To date, the search for the cause and the cure of MS has not been established.
It is known that all diseases are caused by something. Scientists have grouped the causes of human disease into eleven categories: allergy, congenital, degenerative, heredity, infection, metabolic, psychogenic, toxic, trauma, tumors and vascular. Every category has been examined as a cause of MS; and, researchers have been able to eliminate most of these categories as the possible culprit behind MS.
The most probable cause of MS is considered to be an infection at an early age that remains dormant and, later on, causes an autoimmune response. It is thought that an infection, which might be viral, starts the process and the autoimmune response perpetuates the condition.
Many viruses, both common and rare, have been explored in some research studies to be the one that causes MS. A prime suspect is the human herpes virus 6 (HHV-6), which causes the common infant disease roseola.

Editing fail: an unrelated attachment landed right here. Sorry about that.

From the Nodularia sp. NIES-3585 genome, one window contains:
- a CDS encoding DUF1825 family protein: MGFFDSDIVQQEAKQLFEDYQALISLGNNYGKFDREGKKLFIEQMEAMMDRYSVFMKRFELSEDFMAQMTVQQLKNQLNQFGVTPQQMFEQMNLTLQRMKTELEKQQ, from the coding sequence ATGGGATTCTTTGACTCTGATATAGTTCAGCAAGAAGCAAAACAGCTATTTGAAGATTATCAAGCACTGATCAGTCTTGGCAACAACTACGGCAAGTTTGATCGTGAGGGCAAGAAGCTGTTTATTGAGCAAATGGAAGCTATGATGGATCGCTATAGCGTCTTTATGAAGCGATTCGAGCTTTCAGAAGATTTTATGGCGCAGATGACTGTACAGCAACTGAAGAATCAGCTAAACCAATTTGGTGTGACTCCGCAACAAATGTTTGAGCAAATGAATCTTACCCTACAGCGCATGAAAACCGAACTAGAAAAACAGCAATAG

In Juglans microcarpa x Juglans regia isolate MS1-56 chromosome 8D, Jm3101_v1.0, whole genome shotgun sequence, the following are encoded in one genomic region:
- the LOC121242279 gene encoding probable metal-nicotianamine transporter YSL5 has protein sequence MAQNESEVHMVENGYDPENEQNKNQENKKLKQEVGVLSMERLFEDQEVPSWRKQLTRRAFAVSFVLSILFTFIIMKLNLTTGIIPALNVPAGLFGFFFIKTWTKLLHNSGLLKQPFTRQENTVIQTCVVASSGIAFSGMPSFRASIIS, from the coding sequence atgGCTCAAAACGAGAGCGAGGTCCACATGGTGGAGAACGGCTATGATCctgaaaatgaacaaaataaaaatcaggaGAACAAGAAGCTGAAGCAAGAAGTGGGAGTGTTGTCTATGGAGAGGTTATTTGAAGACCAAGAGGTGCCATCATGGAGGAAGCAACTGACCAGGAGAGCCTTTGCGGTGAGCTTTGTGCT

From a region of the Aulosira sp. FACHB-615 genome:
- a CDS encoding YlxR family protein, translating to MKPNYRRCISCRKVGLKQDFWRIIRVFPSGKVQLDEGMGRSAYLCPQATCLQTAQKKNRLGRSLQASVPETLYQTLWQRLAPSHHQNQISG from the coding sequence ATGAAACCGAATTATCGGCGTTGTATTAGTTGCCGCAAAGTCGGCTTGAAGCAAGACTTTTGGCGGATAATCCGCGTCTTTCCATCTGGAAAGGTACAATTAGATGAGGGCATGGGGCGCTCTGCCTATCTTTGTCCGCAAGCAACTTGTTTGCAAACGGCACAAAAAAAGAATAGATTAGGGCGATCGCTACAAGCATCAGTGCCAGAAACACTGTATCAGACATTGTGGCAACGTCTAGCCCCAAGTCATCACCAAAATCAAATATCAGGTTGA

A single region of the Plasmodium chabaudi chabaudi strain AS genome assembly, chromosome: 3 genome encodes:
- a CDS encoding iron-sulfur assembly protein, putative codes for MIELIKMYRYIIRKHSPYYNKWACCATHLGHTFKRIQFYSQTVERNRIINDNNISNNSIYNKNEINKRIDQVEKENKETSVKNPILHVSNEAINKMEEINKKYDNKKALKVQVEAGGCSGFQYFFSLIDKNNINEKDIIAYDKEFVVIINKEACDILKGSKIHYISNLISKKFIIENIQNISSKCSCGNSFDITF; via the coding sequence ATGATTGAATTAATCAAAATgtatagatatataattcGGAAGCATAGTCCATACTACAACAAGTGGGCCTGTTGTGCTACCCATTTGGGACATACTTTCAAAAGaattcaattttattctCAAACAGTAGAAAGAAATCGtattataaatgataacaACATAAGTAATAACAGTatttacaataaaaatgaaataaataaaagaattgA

Two other infections are also being considered in research studies as a link to the development of MS:
- Chlamydia pneumoniae is a bacterium associated with the occurrence of walking pneumonia; and
- researchers have identified a link between higher levels of antibodies marshaled by the immune system to battle the Epstein-Barr virus and the eventual development of MS. (More research is needed before this link can be proven.)
Although the cause of MS remains unknown, the focus is on the possibility that viral or bacterial infections trigger the process.
Blackstone, Margaret. The First Year – Multiple Sclerosis: An Essential Guide for the Newly Diagnosed. New York: Marlowe & Company, 2003.
Nichols, Judith Lynn. Women Living with Multiple Sclerosis. California: Hunter House, Inc. Publishers, 1999.
The National Multiple Sclerosis Society: Lone Star. Texas.